After months of planning and about a 30-person support crew behind us, there are 7 weeks of travel and story gathering ahead. Tonight begins a journey for a crew of 10, certainly like nothing I’ve ever experienced. Continue reading
This year’s Monthly Image Competition has been full of amazing images from the members of the UPAA. If you haven’t seen them yet, check out the winners from November. The Best of Show prize went to Robert Jordan for his images called “Doorknob to the Universe” I asked Robert to share how he created the image: Continue reading
I wanted to share this great behind the scenes video of Mike Ekern shooting the 2012 Football poster for the University of St. Thomas:
To see more photos from the shoot and to gain some insight into how he created these images, check out his blog post at The University of St. Thomas
By Peter Frey, The University of Georgia
The assignment was to make a portrait of Psychology Department Head Keith Campbell for a back page feature in our alumni magazine. The back page feature contains a unique, conceptual image that portrays the research or work that the professor studies…in this case narcissism. We had photographed this particular faculty member for another publication a year prior using mirrors and reflections to represent the narcissism factor, but the magazine wanted a fresh concept, and here are the results…
By Mike Ekern, University of St. Thomas
There’s something about being a photographer at St. Thomas that feels just a bit like cheating. You work at an institution that is comprised entirely of beautiful architecture surrounding what is essentially an arboretum.
And every few years the place rents you a helicopter.
Read more at The University of St. Thomas
The University of Mississippi embarked on an ambitious project to create both 3D video and stills. Robert Jordan had to learn quickly how to create and reproduce 3D imagery. This is his story:
At the time there were no affordable 3D digital still or video cameras commercially available, so Matt and I each cobbled together a rig so we could capture Ole Miss sports in 3D. Ideally, the lenses on a 3D camera should be about 2.75” or eye-width apart. Matthew’s video was to be the centerpiece with my photography playing a supporting role in the Ole Miss 3D experience. We each started on different, but similar paths, but ironically ended up coming to the same conclusions and solutions in the end.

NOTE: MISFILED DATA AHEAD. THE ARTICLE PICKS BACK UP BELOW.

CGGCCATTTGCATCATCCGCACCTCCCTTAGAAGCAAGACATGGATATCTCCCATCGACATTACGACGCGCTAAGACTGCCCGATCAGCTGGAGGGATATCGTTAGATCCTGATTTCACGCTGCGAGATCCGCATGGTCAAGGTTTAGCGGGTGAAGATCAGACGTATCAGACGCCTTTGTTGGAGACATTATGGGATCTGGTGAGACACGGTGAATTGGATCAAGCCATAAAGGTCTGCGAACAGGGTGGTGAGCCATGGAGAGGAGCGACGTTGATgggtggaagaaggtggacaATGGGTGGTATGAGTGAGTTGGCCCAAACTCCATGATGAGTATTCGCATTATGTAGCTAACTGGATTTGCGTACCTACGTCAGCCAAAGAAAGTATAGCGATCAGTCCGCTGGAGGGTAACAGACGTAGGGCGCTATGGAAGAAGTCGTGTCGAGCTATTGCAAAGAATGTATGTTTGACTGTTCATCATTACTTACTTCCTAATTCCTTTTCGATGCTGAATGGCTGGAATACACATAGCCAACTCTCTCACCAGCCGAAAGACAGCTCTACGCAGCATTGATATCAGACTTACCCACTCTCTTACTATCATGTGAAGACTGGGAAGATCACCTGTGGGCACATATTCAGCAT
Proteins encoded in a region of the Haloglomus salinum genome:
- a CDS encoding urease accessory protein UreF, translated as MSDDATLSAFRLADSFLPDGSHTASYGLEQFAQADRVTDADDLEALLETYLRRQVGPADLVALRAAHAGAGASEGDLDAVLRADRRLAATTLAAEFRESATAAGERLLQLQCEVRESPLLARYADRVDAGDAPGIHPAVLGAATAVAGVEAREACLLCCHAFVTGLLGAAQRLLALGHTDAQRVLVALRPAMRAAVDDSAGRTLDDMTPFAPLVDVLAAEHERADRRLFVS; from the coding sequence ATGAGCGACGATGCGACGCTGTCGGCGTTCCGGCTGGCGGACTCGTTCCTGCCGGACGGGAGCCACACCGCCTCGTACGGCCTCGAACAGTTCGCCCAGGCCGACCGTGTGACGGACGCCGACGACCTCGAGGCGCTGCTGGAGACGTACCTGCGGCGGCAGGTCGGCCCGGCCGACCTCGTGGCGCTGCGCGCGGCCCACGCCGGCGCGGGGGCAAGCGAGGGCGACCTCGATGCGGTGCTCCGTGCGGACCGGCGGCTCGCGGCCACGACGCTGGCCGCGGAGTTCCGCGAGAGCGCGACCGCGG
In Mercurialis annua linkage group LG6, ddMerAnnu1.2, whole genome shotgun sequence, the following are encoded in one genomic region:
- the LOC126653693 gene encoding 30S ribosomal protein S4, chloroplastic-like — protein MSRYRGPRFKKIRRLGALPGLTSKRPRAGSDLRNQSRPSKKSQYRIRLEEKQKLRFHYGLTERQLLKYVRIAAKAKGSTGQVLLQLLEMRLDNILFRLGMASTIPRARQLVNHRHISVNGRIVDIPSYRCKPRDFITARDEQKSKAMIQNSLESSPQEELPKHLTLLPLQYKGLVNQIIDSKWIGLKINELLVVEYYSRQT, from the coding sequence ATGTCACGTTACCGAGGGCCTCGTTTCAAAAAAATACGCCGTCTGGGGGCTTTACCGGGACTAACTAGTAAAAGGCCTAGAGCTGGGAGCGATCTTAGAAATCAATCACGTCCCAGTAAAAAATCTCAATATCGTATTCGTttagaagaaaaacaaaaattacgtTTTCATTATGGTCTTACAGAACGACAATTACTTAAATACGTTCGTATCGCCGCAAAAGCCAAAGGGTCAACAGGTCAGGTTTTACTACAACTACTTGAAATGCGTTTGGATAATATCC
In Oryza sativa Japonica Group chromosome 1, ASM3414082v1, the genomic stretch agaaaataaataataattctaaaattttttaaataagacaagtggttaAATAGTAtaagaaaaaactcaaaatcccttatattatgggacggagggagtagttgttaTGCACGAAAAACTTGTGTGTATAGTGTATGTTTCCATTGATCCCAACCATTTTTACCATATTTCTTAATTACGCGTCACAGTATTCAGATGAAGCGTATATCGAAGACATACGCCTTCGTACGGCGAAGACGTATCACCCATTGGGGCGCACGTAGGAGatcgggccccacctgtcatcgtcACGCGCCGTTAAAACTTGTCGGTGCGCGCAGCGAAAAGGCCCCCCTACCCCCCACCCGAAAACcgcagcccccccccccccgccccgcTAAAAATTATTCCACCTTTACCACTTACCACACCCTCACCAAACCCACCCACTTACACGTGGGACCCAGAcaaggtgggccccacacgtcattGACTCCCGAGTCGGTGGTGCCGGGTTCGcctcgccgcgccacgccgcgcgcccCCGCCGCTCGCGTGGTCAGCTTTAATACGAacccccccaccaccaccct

Matthew ordered two Canon 5Ds cameras and a 3DFilmFactory 3D-BS Mini beam-splitter to shoot HD video with. The 3D-BS consist of a box with a 50/50- mirror mounted at 45-degrees. The mirror allows 50% of the light hitting it to be reflected and 50% of the light that hits it to pass through the mirror. One camera was mounted behind the mirror box shooting through the 50/50 mirror while the other was mounted to the top of the mirror box above looking down on the 50/50 mirror. The cameras both ‘see’ whatever is in front of the splitter mirror, with one camera shifted off center horizontally to achieve a ‘left’ and ‘right’ perspective.
I decided to take a simpler approach and set off to build a rig to mount two Nikon DSLRs side-by-side. I had access to pair of Nikon D40 cameras, so I mounted them on a flat aluminum bar and I shot some test shots around campus. Unfortunately, the D40 does not have any external shutter release and I was not able fire both cameras in perfect sync. The only other cameras I had were very heavy and large Nikon D3 bodies. Fortunately, I discovered that if I simply connected the two D3 10-pin connecters together, pressing either camera’s shutter button fired both cameras in perfect sync. However, the cameras were far too heavy for the simple aluminum bar I was using and the lenses were too far apart with the cameras side-by-side. Inverting one of the cameras would get the lenses much closer together so I contacted Physics Machine Shop Supervisor Mike Reep to see if he could build a better mount for me. Mike took some measurements after I showed him how I wanted the cameras to mount and called me a couple of days later to see what he had built.